The Australian Notifiable Data Breaches Scheme: Are You Prepared to Comply?

Scott Lang, Sr. Director, Product Marketing
February 14th, 2018

Australian Notifiable Data Breaches Scheme

This month, the Essential 8 turns one year old, and it’s not an accident that its first anniversary will coincide with the launch of the mandatory data breach notification law in Australia, the Notifiable Data Breaches scheme (NDB scheme). These two acts underscore Australia’s efforts to lift its cyber-security game – but is your organization ready to comply?

What is Australian Notifiable Data Breaches Scheme and who does it apply to?

The NDB scheme of the Privacy Act of 1988 obliges organizations to notify individuals whose personal information has been involved in a data breach that could result in serious harm. Called “eligible data breaches” under the Act, all Australian organizations – government, commercial, not for profit and others with an annual turnover of $3 million or more – must be prepared to conduct an assessment of a suspected breach to determine whether it’s likely to result in serious harm.

Proactive Controls Mitigate Risks

The best way to protect your organisation from the repercussions of a public breach notification is to prevent the breach from happening, or stop the intruders before they cause real damage. Easier said than done, for certain.

Consider a typical attack chain and where the weakest links in that chain are. If you look at the most common pathway that outside attackers take, for example, it’s first to exploit the perimeter in some way; taking advantage of asset vulnerabilities, phishing, other social engineering-type attacks. Next, the attacker hijacks and exploits privileges or passwords in order to move to the final step – lateral movement and their ultimate goal – your customer’s private data.

Shrinking the Attack Surface

Overcoming the weak links in the attack chain involves a multi-layered approach to data protection and security, including:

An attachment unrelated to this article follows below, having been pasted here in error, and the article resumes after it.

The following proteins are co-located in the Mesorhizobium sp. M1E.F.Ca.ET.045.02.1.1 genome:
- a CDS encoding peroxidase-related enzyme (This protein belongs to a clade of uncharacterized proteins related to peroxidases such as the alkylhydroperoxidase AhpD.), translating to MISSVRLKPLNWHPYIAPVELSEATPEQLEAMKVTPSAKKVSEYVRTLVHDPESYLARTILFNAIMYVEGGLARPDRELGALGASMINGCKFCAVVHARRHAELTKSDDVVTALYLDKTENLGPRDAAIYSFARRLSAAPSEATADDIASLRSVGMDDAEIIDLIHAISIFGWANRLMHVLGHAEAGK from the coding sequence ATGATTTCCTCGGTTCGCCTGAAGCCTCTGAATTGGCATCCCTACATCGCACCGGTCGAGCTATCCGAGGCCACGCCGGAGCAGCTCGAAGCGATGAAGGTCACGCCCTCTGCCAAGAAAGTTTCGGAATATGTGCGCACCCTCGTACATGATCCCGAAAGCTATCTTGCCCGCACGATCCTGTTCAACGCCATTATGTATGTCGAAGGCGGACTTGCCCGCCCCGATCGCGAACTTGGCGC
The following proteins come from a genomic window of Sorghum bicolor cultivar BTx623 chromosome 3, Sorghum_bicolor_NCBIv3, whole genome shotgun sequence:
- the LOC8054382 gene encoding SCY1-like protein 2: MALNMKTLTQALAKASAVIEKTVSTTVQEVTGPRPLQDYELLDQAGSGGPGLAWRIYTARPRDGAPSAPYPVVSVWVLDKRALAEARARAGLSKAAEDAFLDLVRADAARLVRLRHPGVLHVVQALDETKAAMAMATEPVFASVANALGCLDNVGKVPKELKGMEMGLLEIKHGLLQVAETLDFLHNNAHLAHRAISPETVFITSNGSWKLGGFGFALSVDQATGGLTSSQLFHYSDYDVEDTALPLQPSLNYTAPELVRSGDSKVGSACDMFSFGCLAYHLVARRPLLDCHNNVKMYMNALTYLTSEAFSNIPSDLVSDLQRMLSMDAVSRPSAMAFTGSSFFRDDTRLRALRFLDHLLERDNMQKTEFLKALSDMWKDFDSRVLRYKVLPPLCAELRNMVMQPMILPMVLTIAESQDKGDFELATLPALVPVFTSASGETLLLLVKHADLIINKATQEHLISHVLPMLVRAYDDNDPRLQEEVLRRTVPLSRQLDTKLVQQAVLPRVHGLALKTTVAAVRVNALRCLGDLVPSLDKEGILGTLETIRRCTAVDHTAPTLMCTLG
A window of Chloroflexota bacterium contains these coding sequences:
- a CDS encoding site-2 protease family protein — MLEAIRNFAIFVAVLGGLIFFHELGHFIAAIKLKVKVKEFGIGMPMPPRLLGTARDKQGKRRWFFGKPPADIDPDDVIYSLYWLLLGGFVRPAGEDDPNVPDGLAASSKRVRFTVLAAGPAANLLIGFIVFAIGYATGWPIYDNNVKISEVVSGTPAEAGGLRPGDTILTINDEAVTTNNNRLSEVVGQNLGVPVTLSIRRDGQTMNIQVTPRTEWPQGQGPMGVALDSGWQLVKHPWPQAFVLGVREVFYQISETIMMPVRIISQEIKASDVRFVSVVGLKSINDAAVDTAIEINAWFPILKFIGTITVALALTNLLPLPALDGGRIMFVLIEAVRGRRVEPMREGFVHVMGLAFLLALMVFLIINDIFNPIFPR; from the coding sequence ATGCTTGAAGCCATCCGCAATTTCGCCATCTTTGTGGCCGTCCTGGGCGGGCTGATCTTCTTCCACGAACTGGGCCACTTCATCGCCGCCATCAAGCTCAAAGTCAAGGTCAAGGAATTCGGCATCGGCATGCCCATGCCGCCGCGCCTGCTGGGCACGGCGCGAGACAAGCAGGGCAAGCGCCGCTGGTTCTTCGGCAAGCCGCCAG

• Closing perimeter vulnerabilities and gaps through constant scanning, correlation of risks and prioritization
  • Eliminating credential sharing – those highly-privileged accounts in use by administrators and power users
  • Restricting user administrator privileges and monitoring behaviour
  • Monitoring and auditing privileged user sessions and protected files

Adopting the “Essential 8” Mitigation Strategies Recommended by the ASD is a Good Start

The Australian Signals Directorate has identified eight of the most important controls organizations can put in place to mitigate cyber security risks, such as data breaches. This common-sense framework enforces the basics and addresses the weak points in the attack chain noted above, including:

  • Application whitelisting
  • Patching applications
  • Restricting administrator privileges
  • Patching operating systems
  • Disabling untrusted Microsoft Office macros
  • Hardening user applications
  • Implementing multi-factor authentication
  • Backing up important data daily

Accomplishing this feat doesn’t have to be gruelling, expensive or require several vendors. In fact, BeyondTrust’s privileged access management and vulnerability management solutions – unified by a central console – addresses seven of the eight ASD strategies, including all “Top 4.”

Are you ready for the enforcement of the NBD scheme? Start by comparing your cyber security practices against the ASD Essential Eight. Download our report today and learn how.

Scott Lang, Sr. Director, Product Marketing

Scott Lang has nearly 20 years of experience in technology product marketing, currently guiding the product marketing strategy for BeyondTrust’s privileged account management solutions and vulnerability management solutions. Prior to joining BeyondTrust, Scott was director of security solution marketing at Dell, formerly Quest Software, where he was responsible for global security campaigns, product marketing for identity and access management and Windows server management.